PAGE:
New applications and requirements drive the shift to the edge:

 

 

Advantages of setting your project up in the cloud ☁️

 

So, what about the cloud; do we still need it in this era of Edge Computing? Setting up your project in the cloud has some advantages: First of all, the setup itself is comparably easy, as the cloud servers are managed by another organization. This also means that you do not need to worry about scalability of your servers or data loss, i.e. the need for redundancy, reducing overall downtimes. Additionally, cloud systems also are well tested, automatically updated and often encryption mechanisms are provided natively. This eases up on administration.  Generally, you can use the cloud rather quickly without worrying about lengthy and error-prone setup tasks. Using servers also centralizes the logic: clients will just call a unified interface (e.g. Web/REST).

 

A typical IoT-setup would often be centralized and look like this today:

 

Advantages of running your application on the edge 🗡️

 

Running an application on the edge, e.g. your Android phone, a Smart Home Server, or in the car, has a couple of advantages:

  • The application works everywhere, all of the time (offline / online)
  • Great supersmooth User Experience (UX) as the app can respond in (near) realtime
  • Data stays where it was produced and belongs, the user maintains data ownership
  • Cloud / Connectivity costs go way down

 

 Some tangible use cases for edge computing: 

  • Many Mobile Games run on the edge. As a game developer you really want your users to be able to engage with the game whenever they feel like it and have the time. And as a gamer, you may well want to play when offline, for example when commuting on the underground. Also, gamers really care about the user experience with very smooth animations and high-fidelity visuals.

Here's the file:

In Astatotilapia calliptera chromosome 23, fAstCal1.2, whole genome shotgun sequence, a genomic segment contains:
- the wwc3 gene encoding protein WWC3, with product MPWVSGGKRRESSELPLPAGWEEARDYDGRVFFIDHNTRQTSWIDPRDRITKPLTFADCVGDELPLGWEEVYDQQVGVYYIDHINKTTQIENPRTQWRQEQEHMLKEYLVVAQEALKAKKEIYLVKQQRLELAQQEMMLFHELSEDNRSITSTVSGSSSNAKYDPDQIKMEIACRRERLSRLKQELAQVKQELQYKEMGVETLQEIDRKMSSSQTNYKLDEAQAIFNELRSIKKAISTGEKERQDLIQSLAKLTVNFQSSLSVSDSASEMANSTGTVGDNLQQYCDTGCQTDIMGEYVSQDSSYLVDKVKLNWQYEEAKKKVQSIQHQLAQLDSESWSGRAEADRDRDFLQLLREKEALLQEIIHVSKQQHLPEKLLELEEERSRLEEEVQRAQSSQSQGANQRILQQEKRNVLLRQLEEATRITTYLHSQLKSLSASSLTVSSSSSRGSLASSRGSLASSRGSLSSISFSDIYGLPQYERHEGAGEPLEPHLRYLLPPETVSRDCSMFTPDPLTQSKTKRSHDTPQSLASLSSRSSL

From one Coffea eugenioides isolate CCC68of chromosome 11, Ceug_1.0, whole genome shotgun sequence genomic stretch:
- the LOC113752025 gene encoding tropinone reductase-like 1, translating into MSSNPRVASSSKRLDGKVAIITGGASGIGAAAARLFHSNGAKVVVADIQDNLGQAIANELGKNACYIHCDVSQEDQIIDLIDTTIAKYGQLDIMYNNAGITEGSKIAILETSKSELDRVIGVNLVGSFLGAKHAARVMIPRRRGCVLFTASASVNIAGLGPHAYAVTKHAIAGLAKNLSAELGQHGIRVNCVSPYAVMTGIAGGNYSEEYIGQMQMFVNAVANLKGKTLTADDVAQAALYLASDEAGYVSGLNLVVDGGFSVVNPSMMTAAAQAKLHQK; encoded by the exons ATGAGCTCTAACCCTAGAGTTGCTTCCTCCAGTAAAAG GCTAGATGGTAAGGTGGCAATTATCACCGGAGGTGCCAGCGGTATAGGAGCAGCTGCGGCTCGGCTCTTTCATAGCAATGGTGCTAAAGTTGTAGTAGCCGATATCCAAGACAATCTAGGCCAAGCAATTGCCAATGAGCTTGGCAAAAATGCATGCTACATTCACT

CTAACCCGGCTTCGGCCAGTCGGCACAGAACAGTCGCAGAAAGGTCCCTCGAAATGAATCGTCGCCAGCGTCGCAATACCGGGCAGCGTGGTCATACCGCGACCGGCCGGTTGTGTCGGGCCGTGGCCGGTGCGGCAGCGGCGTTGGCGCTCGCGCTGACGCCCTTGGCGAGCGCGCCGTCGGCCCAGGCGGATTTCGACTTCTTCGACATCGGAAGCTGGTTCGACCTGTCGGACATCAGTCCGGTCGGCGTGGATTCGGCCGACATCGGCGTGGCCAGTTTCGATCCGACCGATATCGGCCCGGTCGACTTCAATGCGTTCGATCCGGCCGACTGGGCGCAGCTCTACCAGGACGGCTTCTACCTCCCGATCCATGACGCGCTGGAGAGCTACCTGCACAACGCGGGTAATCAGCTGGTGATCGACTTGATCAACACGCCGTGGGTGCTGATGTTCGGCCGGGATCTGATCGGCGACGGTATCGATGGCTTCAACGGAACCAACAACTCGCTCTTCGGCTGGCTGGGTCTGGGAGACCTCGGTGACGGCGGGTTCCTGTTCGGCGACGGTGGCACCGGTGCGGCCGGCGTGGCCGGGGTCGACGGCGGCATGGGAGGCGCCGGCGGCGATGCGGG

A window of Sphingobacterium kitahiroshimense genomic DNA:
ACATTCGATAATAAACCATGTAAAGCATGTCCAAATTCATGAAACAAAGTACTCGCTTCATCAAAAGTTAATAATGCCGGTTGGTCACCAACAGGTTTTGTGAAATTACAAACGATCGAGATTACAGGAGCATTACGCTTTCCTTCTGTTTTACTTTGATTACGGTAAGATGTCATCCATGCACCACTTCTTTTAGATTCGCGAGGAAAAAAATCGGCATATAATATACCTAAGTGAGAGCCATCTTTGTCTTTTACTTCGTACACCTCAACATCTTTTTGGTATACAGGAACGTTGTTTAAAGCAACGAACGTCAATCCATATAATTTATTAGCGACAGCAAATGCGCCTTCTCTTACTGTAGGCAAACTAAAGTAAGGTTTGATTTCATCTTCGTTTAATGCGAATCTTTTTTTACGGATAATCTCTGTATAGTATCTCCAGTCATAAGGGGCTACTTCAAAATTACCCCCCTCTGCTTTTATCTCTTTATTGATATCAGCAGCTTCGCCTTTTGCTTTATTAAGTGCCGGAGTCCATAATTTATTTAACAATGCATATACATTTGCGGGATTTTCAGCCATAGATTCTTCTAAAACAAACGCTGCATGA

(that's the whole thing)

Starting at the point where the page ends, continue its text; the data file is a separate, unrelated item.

• Autonomous driving as well as any human safety application needs to work independent from an Internet connection and in realtime. Imagine crashing because the car was trying to connect to the cloud or still waiting for the database to respond.
  • Smart home or smart health applications should work even when there is no connection, but moreover: Why should you personal health data leave your private space? You probably would want to own that data and keep it safe in the local environment. That way it is much less likely that s.o. will try to hack your individual data versus millions of centrally stored data.
  • Predictive maintenance apps usually need to process tons of data or high-fidelity data like video streams. Transferring all this data to the cloud usually means such high cloud costs that the project becomes unprofitable. Therefore, they usually are run on the edge and only aggregated data transferred to a central server.
  • In Industry 4.0 / smart factory / Industrial IoT (IIoT) settings you often lack connectivity, so applications need to run on the edge.

Is the edge eating the cloud? 🍴

Unlikely. Often you want some data accessible from anywhere. Synchronizing parts of the data to the cloud (or an on-premise central server) allows you to combine many of the advantages from edge and cloud computing. Thus, the edge is a natural extension of the cloud that makes applications all the more powerful. We believe that future scenarios will often look like this:

 

 

 

This line of reasoning is supported by the fact that all major cloud companies, e.g. Amazon, Google, Microsoft, are pursuing an edge strategy. 

 

Why should Android developers care about Edge Computing? 🚀

Edge computing and improved speed for Android, Android libraries and related products for developers were two clear sub-themes at the 2019 I/O conference – obviously low latency is a major competitive advantage.

Here is why designing your app to run on the edge will help you be successful on the Play Store: There are roughly 2.1 mill. Android Apps to choose from today in the Play Store. To stand a chance in that market you need to delight your users and get good app store ratings. Edge Computing delivers on the app traits users care about most: performance, security, and availability.

 

Users care about performance – a lot 💨

Whenever an app responds to a query directly instead of taking a round-trip to the cloud and back, it should be faster. More importantly, you can measure and optimize more reliably, as the latency is independent from the network connection. This enables the fast high-quality digital experience consumers want.

  • Reliable performance was found to be the second most important trait for app users in a study by PacketZoom.
  • Most mobile users, namely 96%, say app performance, such as speed and responsiveness, is important for them.
  • A study by appdynamics found that more than eight out of ten respondents had deleted or uninstalled at least one mobile app because of performance issues.